The following article, New Study Reveals Disturbing Connection Between Male Adolescent Vaping And Offspring Health, was first published on Flag And Cross.
Teen boys who vape risk having children who suffer from obesity, asthma and low lung function, a new study reveals.
Researchers found that men who smoked before the age of 15 could alter up to 14 genes in their offspring associated with asthma, obesity and lung function.
They believe that it is nicotine that is driving these changes, making vapes just as dangerous as cigarettes to future children.
Study co-author Professor John Holloway, from the University of Southampton and the NIHR Southampton Biomedical Research Centre said: “Some animal studies suggest that nicotine may be the substance in cigarette smoke that is driving epigenetic changes in offspring.
“So it’s deeply worrying that teenagers today, especially teenage boys, are now being exposed to very high levels of nicotine through vaping.
“The evidence from this study comes from people whose fathers smoked as teenagers in the 60s and 70s, when smoking tobacco was much more common.
“We can’t definitely be sure vaping will have similar effects across generations, but we shouldn’t wait a couple of generations to prove what impact teenage vaping might have. We need to act now.”
The University of Southampton’s LifeLab program engages with young people to show how lifestyle choices can impact their health and the health of any children they may have in the future.
Dr. Kath Woods-Townsend, LifeLab Program manager said: “Parents, teachers and young people themselves are concerned about the impact of vaping.
“We’re working with our Youth Panel to understand the role vaping plays in their lives and to co-create resources that will help inform young people about the risks.”
The study, published in the journal Clinical Epigenetics, revealed that biomarkers in kids associated with paternal preconception smoking were different from those associated with maternal or personal smoking.
It is the first human study to reveal the biological mechanism behind the impact of fathers’ early teenage smoking on their children.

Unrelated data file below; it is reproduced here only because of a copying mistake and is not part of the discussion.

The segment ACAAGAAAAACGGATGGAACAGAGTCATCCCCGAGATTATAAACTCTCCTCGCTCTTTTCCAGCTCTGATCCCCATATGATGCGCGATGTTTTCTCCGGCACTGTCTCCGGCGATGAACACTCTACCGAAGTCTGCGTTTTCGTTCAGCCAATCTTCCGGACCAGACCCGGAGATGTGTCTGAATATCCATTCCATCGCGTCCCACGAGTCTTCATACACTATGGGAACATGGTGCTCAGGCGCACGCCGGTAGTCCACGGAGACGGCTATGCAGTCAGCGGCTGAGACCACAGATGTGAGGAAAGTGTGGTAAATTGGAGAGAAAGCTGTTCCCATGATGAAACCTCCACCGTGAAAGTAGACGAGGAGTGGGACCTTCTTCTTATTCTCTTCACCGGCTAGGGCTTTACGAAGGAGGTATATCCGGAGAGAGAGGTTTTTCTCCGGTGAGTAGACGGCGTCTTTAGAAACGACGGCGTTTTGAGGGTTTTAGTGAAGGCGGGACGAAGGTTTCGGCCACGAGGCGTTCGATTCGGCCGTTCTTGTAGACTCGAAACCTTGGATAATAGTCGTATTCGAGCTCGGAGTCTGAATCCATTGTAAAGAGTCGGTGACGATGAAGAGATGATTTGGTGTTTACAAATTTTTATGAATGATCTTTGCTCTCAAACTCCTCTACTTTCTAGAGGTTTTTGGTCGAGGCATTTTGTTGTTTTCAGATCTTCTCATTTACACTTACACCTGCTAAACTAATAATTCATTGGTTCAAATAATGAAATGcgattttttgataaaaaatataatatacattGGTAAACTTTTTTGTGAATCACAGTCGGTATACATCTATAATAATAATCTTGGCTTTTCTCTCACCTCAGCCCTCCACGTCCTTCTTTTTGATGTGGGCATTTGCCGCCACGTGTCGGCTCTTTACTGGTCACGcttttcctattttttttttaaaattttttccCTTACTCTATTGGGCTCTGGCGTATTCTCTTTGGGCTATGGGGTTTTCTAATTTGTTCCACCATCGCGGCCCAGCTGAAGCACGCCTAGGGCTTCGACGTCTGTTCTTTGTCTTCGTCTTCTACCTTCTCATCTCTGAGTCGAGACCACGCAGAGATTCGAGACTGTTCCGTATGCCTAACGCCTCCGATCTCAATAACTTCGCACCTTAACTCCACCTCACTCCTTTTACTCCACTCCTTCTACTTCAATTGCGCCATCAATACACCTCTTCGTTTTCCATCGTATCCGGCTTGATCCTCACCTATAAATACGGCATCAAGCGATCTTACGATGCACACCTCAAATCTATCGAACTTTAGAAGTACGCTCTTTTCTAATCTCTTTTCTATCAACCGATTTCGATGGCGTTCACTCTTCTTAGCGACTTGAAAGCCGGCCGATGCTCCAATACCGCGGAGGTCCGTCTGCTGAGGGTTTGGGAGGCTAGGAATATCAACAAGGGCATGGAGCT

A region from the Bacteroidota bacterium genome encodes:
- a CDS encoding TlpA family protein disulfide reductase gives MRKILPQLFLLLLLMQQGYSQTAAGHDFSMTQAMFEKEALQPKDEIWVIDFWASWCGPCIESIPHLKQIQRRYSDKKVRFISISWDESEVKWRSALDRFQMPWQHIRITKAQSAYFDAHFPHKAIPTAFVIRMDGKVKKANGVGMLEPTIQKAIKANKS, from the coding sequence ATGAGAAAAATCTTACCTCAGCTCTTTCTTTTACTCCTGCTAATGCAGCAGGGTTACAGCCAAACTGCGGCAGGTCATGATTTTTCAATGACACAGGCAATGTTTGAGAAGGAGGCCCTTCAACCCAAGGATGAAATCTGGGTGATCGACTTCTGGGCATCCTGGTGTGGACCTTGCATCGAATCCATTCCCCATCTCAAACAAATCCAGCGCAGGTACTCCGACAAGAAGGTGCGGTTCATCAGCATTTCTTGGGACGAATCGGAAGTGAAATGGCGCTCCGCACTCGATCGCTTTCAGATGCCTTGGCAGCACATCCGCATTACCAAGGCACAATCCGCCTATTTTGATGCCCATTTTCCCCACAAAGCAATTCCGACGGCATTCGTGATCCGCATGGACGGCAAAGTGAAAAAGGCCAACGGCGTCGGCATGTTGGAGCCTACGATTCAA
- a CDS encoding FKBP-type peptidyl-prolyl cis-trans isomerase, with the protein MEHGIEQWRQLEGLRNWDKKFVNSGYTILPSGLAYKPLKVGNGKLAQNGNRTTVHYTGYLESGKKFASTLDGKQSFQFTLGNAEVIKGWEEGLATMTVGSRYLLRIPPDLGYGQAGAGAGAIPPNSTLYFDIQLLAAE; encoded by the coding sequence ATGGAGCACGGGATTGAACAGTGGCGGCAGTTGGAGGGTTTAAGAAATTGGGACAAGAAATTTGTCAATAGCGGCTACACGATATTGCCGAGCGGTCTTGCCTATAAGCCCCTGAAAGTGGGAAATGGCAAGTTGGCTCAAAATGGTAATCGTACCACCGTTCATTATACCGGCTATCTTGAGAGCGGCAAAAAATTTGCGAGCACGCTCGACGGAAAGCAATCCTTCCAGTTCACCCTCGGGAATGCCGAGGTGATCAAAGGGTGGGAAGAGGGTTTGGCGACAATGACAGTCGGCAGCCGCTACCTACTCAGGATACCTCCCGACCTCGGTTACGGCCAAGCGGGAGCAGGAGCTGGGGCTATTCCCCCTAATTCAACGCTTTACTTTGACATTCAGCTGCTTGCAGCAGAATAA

Along with colleagues from the University of Bergen in Norway, the team investigated the epigenetic profiles of 875 people, aged seven to 50, and the smoking behaviors of their dads.
They found epigenetic changes at 19 sites mapped to 14 genes in the kids of dads who smoked before the age of 15.
These changes in the way DNA is packaged in cells, regulate gene expression switching them on and off and are associated with asthma, obesity and wheezing.
Dr. Negusse Kitaba, Research Fellow at the University of Southampton said: “Changes in epigenetic markers were much more pronounced in children whose fathers started smoking during puberty than those whose fathers had started smoking at any time before conception.
“Early puberty may represent a critical window of physiological changes in boys.
“This is when the stem cells are being established which will make sperm for the rest of their lives.”
They also compared the paternal preconception smoking profiles with people who smoked themselves and those whose mothers smoked before conception.
Dr. Gerd Toril Mørkve Knudsen from the University of Bergen and co-lead author of the study said: “Interestingly, we found that 16 of the 19 markers associated with fathers’ teenage smoking had not previously been linked to maternal or personal smoking.
“This suggests these new methylation biomarkers may be unique to children whose fathers have been exposed to smoking in early puberty.”
Professor Cecilie Svanes from the University of Bergen and Research Director of the RHINESSA study added: “Our studies in the large international RHINESSA, RHINE and ECRHS studies have shown that the health of future generations depends on the actions and decisions made by young people today – long before they are parents – in particular for boys in early puberty and mothers/grandmothers both pre-pregnancy and during pregnancy.
“It is really exciting that we have now been able to identify a mechanism that explains our observations in the cohorts.”
Produced in association with SWNS Talker
Edited by Suparba Sil and Newsdesk Manager